This practical book helps you interpret and connect the physical signals that horses display in response to their environment. These signals are evident in the everyday actions, gestures and attitudes that horses communicate to each other, but are often so subtle that they can go unnoticed by humans. This book aims to rectify that, offering horse lovers and equine professionals an opportunity to gain a unique insight into their 'horse's world'. Key features: includes detailed description of language signs of domestic horses, with a special emphasis on calming signals includes 275 pictures to visualize various language signs, calming signals, behaviour sequences and facial features presents communication ladders to show how a horse responds to incentives in his environment, and what signals he uses at certain moments contains tips on the use of the communication ladders and calming signals to improve the socialisation, training and wellbeing of your horse considers equine psychological stress from an environmental perspective, providing a valuable alternative to the current common clinical perspective. After reading this book you will be more astute in spotting calming signals, displacement activities, stress signals and distance-increasing signals, and better able to see which stimuli your horse can handle and which he cannot. This means you will know what to do to calm your horse before his stress rises to an unmanageable level. Language Signs and Calming Signals of Horses is both fascinating and important reading for any equine veterinary practitioner, student or nurse, as well as horse owners and trainers.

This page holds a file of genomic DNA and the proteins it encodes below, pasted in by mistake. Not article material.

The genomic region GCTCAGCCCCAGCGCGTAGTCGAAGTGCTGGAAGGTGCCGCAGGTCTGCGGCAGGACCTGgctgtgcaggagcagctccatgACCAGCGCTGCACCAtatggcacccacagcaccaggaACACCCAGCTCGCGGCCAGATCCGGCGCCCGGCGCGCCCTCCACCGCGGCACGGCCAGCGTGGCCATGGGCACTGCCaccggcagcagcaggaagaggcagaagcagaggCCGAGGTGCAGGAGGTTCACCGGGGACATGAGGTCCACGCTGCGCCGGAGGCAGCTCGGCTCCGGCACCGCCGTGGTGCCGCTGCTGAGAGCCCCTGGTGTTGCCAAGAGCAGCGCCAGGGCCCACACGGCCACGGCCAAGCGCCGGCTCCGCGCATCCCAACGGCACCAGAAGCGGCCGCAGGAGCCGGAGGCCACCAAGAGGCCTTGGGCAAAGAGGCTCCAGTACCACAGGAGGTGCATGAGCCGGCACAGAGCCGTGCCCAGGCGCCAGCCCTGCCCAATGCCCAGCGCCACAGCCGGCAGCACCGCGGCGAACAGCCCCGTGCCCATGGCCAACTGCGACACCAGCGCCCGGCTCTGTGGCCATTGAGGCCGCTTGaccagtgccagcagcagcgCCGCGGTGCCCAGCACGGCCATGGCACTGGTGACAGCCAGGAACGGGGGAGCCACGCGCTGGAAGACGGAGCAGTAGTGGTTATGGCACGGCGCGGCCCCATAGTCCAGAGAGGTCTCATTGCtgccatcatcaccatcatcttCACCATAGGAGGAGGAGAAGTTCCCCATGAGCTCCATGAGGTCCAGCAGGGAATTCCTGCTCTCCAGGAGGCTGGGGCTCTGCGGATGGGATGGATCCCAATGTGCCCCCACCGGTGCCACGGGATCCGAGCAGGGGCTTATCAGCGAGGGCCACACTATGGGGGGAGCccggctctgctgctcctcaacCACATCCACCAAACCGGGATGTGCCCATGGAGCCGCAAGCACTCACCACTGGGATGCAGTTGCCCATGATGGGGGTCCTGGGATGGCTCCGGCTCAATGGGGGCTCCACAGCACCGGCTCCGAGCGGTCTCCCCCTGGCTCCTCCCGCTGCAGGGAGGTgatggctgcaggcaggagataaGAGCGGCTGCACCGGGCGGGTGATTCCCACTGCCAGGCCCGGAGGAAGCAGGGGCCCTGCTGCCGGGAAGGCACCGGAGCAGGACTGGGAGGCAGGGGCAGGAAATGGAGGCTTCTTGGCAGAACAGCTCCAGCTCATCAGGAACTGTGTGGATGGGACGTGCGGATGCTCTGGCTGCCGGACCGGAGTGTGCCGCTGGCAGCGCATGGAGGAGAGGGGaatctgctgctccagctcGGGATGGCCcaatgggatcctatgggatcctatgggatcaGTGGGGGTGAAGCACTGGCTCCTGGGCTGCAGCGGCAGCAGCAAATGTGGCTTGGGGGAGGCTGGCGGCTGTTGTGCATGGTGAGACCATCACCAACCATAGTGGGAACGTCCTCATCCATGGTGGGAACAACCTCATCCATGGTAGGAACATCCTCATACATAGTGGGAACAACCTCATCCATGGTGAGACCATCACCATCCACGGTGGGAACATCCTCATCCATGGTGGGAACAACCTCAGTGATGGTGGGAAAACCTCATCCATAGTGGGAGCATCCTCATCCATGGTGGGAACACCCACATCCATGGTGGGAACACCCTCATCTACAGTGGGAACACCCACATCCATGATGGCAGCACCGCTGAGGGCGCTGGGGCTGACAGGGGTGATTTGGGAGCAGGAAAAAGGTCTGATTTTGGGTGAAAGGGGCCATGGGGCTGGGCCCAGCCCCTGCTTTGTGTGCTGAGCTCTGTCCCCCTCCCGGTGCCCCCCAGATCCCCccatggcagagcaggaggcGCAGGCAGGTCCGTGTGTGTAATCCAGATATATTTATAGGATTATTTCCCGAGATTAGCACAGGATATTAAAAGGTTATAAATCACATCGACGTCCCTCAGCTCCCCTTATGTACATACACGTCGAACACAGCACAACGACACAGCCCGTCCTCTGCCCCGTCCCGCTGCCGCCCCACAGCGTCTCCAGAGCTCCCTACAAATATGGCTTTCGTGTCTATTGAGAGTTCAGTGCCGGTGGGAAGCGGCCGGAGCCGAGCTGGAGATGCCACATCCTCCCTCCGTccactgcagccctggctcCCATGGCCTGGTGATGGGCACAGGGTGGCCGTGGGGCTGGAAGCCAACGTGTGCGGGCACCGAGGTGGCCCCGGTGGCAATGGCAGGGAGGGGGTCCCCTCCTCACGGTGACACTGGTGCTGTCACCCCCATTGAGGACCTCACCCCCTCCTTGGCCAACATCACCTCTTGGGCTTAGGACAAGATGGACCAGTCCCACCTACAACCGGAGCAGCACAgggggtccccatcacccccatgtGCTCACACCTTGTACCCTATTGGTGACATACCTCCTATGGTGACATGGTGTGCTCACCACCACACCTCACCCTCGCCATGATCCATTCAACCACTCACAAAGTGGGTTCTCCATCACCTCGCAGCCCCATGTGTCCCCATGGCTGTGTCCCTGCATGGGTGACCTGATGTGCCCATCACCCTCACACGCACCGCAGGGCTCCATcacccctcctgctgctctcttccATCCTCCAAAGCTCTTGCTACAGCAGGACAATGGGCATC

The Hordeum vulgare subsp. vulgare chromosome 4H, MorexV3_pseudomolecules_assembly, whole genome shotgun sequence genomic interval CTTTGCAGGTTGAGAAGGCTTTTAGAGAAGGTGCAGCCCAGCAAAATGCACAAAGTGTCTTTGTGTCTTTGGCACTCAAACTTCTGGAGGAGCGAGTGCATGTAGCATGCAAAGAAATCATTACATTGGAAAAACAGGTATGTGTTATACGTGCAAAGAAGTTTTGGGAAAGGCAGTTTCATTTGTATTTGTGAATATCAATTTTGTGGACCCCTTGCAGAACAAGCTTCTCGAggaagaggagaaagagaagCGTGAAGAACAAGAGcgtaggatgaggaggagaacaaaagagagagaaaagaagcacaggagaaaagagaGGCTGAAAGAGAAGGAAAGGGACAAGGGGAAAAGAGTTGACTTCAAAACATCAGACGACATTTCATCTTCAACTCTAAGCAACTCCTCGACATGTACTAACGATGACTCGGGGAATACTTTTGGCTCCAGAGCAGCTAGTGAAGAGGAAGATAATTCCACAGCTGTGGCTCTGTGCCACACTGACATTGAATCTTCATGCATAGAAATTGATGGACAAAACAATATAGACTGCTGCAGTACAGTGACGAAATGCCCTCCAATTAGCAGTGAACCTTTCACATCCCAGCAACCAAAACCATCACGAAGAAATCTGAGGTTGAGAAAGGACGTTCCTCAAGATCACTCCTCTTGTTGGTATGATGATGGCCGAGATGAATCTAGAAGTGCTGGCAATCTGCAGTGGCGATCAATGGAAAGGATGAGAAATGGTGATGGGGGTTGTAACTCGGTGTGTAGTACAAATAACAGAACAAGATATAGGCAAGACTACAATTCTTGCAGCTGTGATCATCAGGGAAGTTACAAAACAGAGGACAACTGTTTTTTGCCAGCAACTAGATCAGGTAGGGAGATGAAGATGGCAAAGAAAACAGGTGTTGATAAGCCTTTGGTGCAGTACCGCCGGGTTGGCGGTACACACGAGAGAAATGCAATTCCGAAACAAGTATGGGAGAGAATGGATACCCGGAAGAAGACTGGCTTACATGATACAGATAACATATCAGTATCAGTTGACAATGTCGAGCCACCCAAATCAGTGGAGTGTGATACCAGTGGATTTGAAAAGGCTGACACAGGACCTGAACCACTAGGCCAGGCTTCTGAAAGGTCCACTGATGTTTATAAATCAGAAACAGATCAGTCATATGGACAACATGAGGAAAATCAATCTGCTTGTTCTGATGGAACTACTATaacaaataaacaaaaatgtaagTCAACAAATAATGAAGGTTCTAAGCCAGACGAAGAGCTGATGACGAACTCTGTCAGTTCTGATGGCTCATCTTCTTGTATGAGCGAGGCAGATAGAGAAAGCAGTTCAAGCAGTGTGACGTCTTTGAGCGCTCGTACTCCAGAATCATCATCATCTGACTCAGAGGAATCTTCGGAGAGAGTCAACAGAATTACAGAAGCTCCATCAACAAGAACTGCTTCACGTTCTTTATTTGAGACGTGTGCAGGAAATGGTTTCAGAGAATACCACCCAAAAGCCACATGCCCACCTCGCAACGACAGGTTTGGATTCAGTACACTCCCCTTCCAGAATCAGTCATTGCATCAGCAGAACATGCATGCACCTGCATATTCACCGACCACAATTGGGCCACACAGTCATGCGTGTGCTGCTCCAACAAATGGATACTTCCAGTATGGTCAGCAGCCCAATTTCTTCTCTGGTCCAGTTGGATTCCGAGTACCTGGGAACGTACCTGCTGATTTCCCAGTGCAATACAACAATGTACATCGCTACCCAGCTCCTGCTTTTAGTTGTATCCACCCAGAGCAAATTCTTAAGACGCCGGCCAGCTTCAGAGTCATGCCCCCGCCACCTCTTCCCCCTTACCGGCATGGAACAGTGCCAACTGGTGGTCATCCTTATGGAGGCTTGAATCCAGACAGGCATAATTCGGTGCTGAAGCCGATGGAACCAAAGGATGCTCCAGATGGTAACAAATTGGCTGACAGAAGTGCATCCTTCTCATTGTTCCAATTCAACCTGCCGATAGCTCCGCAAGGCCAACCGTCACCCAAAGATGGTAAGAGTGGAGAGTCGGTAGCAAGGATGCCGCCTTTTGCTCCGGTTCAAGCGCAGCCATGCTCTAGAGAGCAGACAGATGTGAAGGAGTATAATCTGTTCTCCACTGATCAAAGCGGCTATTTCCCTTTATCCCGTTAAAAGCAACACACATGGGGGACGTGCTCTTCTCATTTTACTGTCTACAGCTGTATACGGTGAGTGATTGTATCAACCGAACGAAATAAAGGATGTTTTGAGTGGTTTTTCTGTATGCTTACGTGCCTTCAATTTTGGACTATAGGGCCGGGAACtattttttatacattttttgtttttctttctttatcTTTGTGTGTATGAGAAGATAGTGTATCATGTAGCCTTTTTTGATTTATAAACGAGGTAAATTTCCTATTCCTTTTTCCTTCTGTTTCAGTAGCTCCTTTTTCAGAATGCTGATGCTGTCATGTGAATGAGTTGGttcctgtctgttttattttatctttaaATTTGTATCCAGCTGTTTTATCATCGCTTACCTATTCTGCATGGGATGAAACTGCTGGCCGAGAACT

'A wonderfully insightful, detailed and emotional biography of the legendary trainer's later years' Racing Post '[Cecil's] is a remarkable story and it has now been told with compassion, love, honesty and wonderful insight by Tony Rushmer' David Walsh, Sunday Times With a foreword by John Gosden When Henry Cecil sent out just 12 winners in 2005 it seemed as if the 10-time champion racehorse trainer's career was in terminal decline. The masterly touch that he'd shown through the glory-days of the two previous decades appeared to have deserted him after a series of painful professional and personal blows, including the death of his twin brother David. When Cecil was diagnosed with cancer in June 2006, it would have been enough to break many a man. But behind the scenes, the master of Warren Place in Newmarket was determined not to be labelled - in his words - a 'has-been'. Showing an iron resolve to fight for his professional reputation as well as his life, Cecil staged one of the great sporting comebacks. It was a story that captured the imagination of the racing public and beyond, peaking with his supreme handling of the unbeaten champion Frankel. Cecil's astonishing revival was witnessed in close-up by Tony Rushmer. The sports journalist became a trusted stable insider after being engaged in spring 2006 to help with the trainer's website and PR. He would remain part of the team right up until Cecil died in June 2013. Rushmer's unique access over seven years - in which he saw Cecil at the best and worst of times - allows him to provide a fresh perspective on an incredible part of the trainer's career. He is helped by many of those who were closest to the story, having interviewed numerous people during his extensive research. Containing fascinating detail and a wealth of new material, The Triumph of Henry Cecil shows how Cecil emerged from his slump, displayed relentless strength in the face of a cruel disease and trained the magnificent Frankel - as brilliant a racehorse as the sport has ever known.